ASIA/INDONESIA - Monday 5 July Indonesia will elect a new president: fears and hopes for a nation balancing between Muslim fundamentalism and democracy

Saturday, 3 July 2004

Jakarta (Fides Service) - Indonesia, the world’s most popular Muslim country, which in recent years started out on the path to democracy, struggling with ferments of dangerous fundamentalism, is about to elect a new president on July 5.
Aware that this is a decisive step in Indonesia’s history because of power relations in South East Asia and international stability, Fides offers background information on Indonesia’s history, politics, and religious situation.
Besides profiles of the candidates for presidency and their programmes, we offer a historical-political analysis explaining possible scenarios opening for the present where old logic of power, economic lobbies and military sectors attempt to regain lost land. Decisive in this scenario, and easily and often subject to exploitation, is the religious factor which, as Fides tries to show here, can always effect the social and political balances of the future.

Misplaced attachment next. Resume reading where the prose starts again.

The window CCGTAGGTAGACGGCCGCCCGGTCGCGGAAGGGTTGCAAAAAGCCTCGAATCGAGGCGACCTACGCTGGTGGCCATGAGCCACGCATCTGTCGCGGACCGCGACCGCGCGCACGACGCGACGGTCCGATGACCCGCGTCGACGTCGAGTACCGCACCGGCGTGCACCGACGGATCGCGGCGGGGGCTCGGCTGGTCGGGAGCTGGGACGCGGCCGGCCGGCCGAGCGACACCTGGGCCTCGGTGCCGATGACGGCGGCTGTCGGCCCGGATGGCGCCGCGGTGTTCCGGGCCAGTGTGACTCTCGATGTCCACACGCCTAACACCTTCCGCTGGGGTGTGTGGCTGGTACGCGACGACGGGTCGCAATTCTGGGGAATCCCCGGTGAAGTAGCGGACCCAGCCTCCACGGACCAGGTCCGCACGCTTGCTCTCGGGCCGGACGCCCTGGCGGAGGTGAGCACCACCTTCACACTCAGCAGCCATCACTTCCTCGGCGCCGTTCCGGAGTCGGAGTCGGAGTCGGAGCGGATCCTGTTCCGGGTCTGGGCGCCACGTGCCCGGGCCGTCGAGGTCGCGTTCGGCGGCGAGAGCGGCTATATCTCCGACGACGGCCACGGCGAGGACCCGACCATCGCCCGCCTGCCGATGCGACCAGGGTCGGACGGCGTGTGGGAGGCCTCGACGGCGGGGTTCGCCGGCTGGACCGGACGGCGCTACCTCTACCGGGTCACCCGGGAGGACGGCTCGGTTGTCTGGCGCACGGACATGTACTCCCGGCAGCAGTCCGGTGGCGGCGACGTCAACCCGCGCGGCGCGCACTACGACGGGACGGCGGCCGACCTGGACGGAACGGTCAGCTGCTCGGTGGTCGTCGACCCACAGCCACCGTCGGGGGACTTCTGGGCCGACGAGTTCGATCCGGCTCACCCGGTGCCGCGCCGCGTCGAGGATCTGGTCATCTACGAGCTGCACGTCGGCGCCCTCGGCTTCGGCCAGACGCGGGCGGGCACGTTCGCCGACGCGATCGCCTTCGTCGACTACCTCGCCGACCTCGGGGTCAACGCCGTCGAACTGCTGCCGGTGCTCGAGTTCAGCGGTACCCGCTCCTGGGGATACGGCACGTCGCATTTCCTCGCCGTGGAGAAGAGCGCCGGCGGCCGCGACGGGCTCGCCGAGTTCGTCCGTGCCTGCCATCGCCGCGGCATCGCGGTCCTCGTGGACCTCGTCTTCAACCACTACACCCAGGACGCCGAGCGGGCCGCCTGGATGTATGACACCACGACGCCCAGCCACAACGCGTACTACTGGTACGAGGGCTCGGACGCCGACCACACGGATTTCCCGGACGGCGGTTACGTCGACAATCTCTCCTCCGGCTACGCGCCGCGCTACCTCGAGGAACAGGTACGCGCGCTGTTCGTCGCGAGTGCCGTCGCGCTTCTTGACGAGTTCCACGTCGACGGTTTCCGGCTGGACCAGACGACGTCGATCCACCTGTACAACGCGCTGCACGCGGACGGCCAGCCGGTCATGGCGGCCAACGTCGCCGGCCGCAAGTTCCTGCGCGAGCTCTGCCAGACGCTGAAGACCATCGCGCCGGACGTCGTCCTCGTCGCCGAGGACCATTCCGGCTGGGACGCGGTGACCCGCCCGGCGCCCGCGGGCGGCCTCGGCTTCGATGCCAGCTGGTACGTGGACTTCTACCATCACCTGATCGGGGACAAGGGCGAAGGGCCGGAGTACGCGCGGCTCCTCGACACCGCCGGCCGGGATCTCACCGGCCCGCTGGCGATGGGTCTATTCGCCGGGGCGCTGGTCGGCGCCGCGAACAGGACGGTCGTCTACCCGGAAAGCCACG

In this situation the Church in Indonesia, as it can be seen by statements from the country’s Catholic Bishops over the past months published Fides, has always held high the banner of transparency, interreligious dialogue, rejection of all fundamentalism, attention for fair and equal social and economic development in solidarity.
To facilitate the search in Fides Archives we include links to articles on this subject.
(PA) (Agenzia Fides 3/7/2004 lines 21 words 238)